Right now all binaries have to be specified in Kconfig, and we might
keep a lot of it that way. If you build a coreboot rom without, coreboot
will usually fail to find the "blob" in flash and try to continue as
good as it can.
On some systems (like Geode) you will not be able to
boot without the "blob". On those Geodes the source code for the blob is
out there, but can only be compiled with some old DOS assemblers, making
it hard to integrate it into coreboot as a non-blob.
IMHO if source is available and the corresponding binary is distributed
then the source should be distributed too, no matter how difficult to compile.
I see no problem with distributing binaries when there is free sorce
for them, it's a nice convenience, just make the source available too.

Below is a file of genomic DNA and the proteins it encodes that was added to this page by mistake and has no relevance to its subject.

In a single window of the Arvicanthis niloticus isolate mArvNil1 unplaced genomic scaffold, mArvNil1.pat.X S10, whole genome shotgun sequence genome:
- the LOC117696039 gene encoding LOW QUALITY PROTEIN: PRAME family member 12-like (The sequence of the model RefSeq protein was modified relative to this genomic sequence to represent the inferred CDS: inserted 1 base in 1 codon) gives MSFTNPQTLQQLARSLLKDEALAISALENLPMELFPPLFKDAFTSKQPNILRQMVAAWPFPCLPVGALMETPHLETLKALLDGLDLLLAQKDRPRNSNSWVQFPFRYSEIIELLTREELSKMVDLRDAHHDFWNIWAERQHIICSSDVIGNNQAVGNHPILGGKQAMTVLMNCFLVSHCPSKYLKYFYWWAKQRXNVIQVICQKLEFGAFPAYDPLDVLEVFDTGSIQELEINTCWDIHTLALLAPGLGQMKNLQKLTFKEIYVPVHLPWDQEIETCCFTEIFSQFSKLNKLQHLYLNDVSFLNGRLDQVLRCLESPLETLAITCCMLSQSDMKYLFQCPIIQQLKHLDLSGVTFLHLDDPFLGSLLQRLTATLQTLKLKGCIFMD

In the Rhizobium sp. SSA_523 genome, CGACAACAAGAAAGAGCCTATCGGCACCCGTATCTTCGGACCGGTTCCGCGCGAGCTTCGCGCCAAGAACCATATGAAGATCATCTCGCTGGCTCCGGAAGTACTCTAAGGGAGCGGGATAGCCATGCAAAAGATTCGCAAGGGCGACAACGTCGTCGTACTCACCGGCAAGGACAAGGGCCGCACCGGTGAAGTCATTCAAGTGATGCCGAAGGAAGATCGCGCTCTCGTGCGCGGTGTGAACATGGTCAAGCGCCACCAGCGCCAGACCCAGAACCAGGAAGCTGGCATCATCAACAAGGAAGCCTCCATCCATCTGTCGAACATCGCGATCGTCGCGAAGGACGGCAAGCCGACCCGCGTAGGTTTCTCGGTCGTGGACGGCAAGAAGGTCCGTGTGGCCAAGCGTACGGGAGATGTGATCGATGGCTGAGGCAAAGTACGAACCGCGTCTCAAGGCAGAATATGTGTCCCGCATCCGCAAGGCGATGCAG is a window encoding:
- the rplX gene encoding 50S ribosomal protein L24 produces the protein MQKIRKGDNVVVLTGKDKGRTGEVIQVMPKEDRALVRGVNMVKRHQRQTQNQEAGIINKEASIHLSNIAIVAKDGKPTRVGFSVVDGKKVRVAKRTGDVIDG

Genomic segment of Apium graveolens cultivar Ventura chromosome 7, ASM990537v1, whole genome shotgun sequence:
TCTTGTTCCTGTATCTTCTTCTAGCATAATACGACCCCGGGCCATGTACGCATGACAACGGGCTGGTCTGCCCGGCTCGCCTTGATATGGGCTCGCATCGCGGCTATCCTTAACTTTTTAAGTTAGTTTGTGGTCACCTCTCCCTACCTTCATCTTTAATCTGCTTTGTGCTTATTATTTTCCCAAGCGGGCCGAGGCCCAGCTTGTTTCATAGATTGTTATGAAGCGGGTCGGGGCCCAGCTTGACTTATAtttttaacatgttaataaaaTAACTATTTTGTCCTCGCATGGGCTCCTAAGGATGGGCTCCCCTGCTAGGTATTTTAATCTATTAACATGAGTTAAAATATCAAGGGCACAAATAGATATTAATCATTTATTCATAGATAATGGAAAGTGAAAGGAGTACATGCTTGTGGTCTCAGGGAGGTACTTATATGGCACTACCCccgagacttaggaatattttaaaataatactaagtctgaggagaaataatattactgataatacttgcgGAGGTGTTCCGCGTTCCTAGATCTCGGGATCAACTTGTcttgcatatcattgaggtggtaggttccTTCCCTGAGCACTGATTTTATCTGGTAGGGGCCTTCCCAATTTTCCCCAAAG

In general I tend not to put binaries in svn, but that's because they're
easy to produce from sources, and svn is most useful for sources. As soon
as binaries are not easy to produce from sources, I'm ok with keeping
both on svn. And of course when one can choose, the easier and freer
compilers the better, but that's no reason to avoid the worse when/while they
are the only options.
I certainly don't agree with the GNU free system distribution guidelines
from a usability perspective. Yes, non-open source stuff might end up in
the binary automatically (like cpu microcode), but given that most PCI
cards have a non-open source option rom on them makes the distinction
between a blob-free and blobby coreboot somewhat artificial.
If it's a ROM it can't be changed and there's no issue, as said before.
A blob it's different.
The question is, do most users want a working system,